National Day of the People’s Republic of China is celebrated today. The present government came into being in 1949. Slightly smaller than the United States, China has a variety of habitats, from Mount Everest to deserts to tropics. About 1.349 billion people live in China, and the capital is Beijing.
Nigeria celebrates Independence Day. In 1960 it became independent from the United Kingdom, and in 1963 it became a republic. The country, home to 175 million Nigerians, is a bit larger than twice the size of California, and Niamey is the capital.
Cyprus celebrates Independence Day. The country became free of British rule in 1960. An island in the Mediterranean Sea, Cyprus is a little bigger than half the size of Connecticut. About 1.2 million people live in Cyprus, and Nicosia is the capital.
Tuvalu celebrates Independence Day. In 1978 it became an independent country, but it is still part of the British Commonwealth. The fourth smallest country in the world, Tuvalu has an area about the size of 0.1 the area of Washington, DC. Located about halfway between Hawaii and New Zealand, the country’s three islands and six atolls support about 11,000 people. Funafuti is the capital.
Yosemite National Park was established in 1864. Yosemite Valley and Mariposa Big Tree Grove combined to make the national park. Located in central California, the park encompasses over 700,000 acres. Over three million people visit the park annually. Children could visit the park’s website at: Yosemite National Park. The site presents some excellent multimedia presentations, and a great presentation on Moonbows is: Moonbows.
First issue of National Geographic magazine was published in 1888. Today the magazine has a circulation of more than five million, and it is published in 38 languages. Children can learn more at: National Geographic.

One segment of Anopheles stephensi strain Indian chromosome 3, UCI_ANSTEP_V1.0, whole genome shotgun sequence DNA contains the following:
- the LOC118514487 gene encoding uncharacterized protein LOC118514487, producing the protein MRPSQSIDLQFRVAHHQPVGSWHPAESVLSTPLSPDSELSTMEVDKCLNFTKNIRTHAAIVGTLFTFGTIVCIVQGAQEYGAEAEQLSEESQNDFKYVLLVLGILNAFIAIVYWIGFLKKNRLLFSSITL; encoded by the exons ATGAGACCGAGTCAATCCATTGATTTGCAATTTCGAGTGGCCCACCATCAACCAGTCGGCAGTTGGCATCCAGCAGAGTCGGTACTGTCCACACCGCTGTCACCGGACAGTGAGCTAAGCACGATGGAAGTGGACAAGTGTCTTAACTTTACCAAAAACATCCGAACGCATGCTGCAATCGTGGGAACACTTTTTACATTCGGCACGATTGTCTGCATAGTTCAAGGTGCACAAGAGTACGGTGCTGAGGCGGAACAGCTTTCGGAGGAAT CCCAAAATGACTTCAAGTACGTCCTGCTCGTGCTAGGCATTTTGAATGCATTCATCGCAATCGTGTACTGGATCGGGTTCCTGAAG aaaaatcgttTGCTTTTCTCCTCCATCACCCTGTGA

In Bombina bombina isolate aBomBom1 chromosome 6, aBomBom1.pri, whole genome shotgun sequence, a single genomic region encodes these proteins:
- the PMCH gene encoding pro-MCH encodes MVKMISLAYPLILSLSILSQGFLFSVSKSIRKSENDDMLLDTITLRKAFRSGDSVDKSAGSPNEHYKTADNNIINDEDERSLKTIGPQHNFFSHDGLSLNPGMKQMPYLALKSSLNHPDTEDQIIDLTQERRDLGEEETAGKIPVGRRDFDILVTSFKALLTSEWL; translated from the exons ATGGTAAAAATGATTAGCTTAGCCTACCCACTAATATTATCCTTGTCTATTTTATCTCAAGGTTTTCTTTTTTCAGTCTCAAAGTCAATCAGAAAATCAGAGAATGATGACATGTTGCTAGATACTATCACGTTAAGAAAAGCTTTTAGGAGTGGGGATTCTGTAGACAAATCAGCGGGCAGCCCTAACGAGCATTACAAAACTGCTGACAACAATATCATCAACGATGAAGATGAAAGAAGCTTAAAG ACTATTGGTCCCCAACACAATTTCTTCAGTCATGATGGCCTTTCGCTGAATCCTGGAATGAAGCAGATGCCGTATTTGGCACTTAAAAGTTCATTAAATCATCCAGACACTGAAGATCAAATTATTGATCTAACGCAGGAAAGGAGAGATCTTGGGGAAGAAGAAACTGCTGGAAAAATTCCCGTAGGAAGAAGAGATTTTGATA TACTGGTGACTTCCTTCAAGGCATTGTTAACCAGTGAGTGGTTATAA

World Series held its first game in 1903. The Boston Americans played against the Pittsburgh Nationals (or Pirates). Over 16,000 fans came to the game in Boston. Boston won the first game, but they lost the best-of-nine series to Pittsburgh.
Jimmy Carter (born James Earl Carter in Plains, Georgia, 1924) is the thirty-ninth president (1977-1981) of the United States. He graduated from the United States Naval Academy. Later he became a Georgia state senator and eventually became the state’s governor. During his presidency, he faced high inflation. He was able to negotiate the Camp David Accord between Egypt and Israel, and he received the Nobel Peace Prize in 2002. Children could visit a website at: Jimmy Carter. Idea: Mr. Carter has become very involved with Habitat for Humanity. Children could research the group’s goals and how they are accomplished.
Brian P. Cleary (born Lakewood, Ohio, 1959) writes books for children. He is known for his humorous books about grammar, including Hairy, Scary, Ordinary: What Is an Adjective? Children can visit his very clever website at: Brian P. Cleary.
Caroline Lavinia Scott Harrison (born Oxford, Ohio, 1832; died Washington, DC, October 25, 1892) was the first wife of Benjamin Harrison, twenty-third president of the United States. She succumbed to tuberculosis during Harrison’s fourth year as president. She helped create the Daughters of the American Revolution. Children could visit a website at: Caroline Harrison.
Marc Harshman (born Randolph County, Indiana, 1950) is poet laureate for the state of West Virginia and an author of children’s books. His works include Only One and Red Are the Apples. Children can learn more at: Marc Harshman.
Vladimir Horowitz (born Berdichev, Russia, 1904; died New York, New York, November 5, 1989) was a famous pianist. He performed in his first concert when he was sixteen years old. He became a United States citizen when he was 44 years old. One of his most memorable recitals was when he returned to Russia on April 20, 1986.
Richard Stockton (born Princeton, New Jersey, 1730; died Princeton, New Jersey, February 8, 1781) was an attorney. Representing New Jersey, he signed the Declaration of Independence. A wealthy lawyer before the Revolutionary War, he tried to provide clothing and shoes to the soldiers. He was captured by the British and sent to a New York prison. When he was released, he was in poor health and in desperate need of money. He died before the war ended.
Guinea celebrates Independence Day. France relinquished control in 1958. Located in western Africa, the land was the site of ancient caravan routes. The country is slightly bigger than the state of Utah, and Conakry is the capital. About eleven million people live in Guinea.
Camel first appeared in the United States in Boston in 1721. It stood seven feet high and twelve feet long.